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A US school district can’t find janitors, so it is offering pupils R235 per hour to clean

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A custodian at the Mildred Avenue K-8 School in Boston on July 9, 2020.
David L. Ryan/The Boston Globe via Getty Images
  • The largest school district in Minnesota has launched a program to hire students as part-time janitors. 
  • The students must be at least 16 years old and are paid $15.30 (equivalent to R235) an hour, The Star Tribune first reported.
  • It comes amid a national labor shortage of janitors, cafeteria workers, bus drivers, and teachers in the United States.
  • For more stories, go to www.BusinessInsider.co.za.

An American school district desperately needed 18 janitors — so they started hiring students to clean after class. 

The unusual work-study program launched at Blaine High School last week, The Star Tribune first reported. Students must be at least 16 years old and are paid $15.30 – the equivalent of R230 – an hour, according to a job application posted by the district, the largest school district in the state of Minnesota.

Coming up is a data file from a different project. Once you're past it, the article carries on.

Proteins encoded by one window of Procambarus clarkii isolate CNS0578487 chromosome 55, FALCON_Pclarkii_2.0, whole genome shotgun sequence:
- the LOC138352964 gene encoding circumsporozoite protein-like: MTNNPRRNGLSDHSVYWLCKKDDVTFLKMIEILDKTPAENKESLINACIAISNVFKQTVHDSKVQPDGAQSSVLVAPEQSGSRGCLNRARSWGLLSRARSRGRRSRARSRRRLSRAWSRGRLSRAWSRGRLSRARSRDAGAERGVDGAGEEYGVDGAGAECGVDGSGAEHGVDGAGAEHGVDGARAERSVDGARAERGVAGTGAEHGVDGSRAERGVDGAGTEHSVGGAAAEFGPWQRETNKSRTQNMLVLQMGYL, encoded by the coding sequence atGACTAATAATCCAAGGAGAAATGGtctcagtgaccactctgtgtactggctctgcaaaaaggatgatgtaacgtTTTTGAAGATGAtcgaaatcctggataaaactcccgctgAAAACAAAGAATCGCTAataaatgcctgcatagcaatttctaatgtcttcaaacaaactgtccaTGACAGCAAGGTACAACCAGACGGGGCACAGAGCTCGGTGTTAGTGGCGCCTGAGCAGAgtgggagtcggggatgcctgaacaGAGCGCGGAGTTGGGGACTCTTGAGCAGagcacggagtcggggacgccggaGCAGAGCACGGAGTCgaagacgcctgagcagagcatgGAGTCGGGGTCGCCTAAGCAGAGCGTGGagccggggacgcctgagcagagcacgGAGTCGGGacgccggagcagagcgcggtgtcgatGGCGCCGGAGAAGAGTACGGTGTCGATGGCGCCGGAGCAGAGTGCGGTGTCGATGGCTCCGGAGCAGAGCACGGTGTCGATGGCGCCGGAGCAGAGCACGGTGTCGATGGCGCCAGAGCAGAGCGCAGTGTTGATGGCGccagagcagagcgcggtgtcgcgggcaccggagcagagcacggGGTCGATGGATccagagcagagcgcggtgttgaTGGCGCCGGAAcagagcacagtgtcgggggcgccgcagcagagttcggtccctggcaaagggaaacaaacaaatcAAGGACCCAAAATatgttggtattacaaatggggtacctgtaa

If the jobs were full time, that would equate to a monthly salary not very far from R40,000.

Schools across the USA are struggling to hire essential workers including substitute teachers, cafeteria workers, bus drivers, and janitors — positions historically known for low wages and poor benefits.

When schools transitioned to virtual learning during the onset of the Covid-19 pandemic, many workers left the industry for good. This has led some districts to offer signing bonuses up to $20,000 (R300,000) and recruit parents to fill substitute positions. 

Blaine High School's student janitors do not clean bathrooms or locker rooms and can take the bus home from work, Tom Karp, the assistant director of buildings and grounds, told the news outlet. Their primary responsibilities are sweeping, vacuuming, taking out the trash, and disinfecting surfaces. 

The lack of a commute opens up the application to younger students who may not have a driver's license, he added. 

Record numbers of Americans have been quitting their jobs in search of better working conditions and the greater cleaning industry is no exception. Residential cleaning companies told Insider they're having to turn down business and reschedule or even cancel regular customers because they can't find enough staff.

"We're trying everything we possibly can, but there's also a limit as to what a small business can offer ... There's a fine line between getting employees and making enough profit to cover all your expenses," Jonathan Bergstein, owner of Maid to Sparkle, told Insider in November. 

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